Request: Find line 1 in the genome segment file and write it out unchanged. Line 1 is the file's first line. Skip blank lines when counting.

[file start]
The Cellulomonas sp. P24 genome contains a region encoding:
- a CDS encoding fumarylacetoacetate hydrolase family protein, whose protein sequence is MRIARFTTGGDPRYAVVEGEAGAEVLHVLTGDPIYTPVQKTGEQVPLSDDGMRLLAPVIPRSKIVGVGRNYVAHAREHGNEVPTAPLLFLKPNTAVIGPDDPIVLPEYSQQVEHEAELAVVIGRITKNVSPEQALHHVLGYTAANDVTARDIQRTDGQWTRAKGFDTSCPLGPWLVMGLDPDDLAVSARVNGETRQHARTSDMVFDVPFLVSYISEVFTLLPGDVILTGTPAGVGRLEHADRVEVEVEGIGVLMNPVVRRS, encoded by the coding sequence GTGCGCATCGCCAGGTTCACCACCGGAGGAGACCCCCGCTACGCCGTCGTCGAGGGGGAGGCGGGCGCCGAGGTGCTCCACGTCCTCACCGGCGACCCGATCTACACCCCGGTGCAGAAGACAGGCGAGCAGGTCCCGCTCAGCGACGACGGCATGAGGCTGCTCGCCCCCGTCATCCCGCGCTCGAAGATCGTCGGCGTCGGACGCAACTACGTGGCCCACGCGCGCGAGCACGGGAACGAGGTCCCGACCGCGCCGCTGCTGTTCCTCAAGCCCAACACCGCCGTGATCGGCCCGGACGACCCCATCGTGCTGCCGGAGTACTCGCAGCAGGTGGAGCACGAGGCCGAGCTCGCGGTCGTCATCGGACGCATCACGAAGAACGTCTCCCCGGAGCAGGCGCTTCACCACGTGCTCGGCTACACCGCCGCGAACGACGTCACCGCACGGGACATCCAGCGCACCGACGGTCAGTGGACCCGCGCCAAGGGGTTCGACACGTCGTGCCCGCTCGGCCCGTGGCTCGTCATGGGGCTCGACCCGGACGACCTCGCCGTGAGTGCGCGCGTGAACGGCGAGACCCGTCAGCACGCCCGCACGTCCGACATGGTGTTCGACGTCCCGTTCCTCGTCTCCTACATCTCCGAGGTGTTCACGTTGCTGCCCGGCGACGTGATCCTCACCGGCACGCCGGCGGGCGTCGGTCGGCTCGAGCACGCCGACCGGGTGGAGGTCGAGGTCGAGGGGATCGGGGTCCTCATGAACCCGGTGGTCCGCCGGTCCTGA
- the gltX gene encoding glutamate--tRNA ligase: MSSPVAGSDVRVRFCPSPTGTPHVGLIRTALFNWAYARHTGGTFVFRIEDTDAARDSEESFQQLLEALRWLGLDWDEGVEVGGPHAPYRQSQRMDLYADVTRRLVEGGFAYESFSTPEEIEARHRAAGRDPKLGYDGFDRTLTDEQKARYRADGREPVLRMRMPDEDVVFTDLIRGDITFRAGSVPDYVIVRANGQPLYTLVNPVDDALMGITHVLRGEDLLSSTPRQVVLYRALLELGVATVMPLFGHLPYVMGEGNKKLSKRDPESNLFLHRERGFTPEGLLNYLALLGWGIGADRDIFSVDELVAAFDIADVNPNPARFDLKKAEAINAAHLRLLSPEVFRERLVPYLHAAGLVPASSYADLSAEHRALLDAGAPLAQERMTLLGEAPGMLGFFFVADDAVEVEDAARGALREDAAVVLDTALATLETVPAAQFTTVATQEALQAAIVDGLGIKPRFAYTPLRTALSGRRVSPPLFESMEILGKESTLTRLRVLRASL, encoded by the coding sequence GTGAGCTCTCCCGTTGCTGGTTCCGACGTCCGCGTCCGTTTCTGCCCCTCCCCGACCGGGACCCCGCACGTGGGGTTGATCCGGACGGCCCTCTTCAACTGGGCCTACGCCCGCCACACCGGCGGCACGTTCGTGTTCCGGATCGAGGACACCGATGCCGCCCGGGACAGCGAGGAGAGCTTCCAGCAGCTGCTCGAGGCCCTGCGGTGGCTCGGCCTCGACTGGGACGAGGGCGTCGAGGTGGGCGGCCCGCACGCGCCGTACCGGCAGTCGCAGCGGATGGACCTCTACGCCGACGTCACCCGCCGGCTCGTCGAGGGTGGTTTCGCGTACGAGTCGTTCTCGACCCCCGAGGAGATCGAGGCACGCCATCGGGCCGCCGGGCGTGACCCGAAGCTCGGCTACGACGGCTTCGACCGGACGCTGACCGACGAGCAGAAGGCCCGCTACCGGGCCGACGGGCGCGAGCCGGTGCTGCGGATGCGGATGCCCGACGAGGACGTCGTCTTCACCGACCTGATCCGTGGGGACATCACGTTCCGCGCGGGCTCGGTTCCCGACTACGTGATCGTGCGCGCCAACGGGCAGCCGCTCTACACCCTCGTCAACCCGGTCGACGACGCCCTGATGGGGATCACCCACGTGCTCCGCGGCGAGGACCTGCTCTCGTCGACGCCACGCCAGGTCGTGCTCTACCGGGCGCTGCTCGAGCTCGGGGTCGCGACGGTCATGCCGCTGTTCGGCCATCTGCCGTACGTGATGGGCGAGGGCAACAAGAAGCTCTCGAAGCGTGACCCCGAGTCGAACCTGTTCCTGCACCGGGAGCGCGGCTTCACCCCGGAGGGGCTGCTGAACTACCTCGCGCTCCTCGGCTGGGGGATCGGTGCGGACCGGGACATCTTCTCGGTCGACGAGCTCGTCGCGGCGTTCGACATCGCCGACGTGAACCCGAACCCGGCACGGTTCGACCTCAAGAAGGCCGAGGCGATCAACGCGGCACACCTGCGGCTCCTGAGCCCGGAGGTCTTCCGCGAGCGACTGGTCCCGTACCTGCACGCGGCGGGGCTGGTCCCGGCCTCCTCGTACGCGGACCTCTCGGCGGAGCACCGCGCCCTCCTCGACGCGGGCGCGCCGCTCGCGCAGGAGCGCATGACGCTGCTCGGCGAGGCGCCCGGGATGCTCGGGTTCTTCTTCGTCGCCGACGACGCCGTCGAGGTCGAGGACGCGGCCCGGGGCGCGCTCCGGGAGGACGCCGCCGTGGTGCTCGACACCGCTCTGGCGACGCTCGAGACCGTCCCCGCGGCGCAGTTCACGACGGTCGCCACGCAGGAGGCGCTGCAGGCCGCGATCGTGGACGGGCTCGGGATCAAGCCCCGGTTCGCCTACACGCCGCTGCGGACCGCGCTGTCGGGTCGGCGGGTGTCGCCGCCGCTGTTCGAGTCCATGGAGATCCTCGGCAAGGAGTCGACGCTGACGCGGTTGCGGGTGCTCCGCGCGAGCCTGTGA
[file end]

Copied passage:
The Cellulomonas sp. P24 genome contains a region encoding: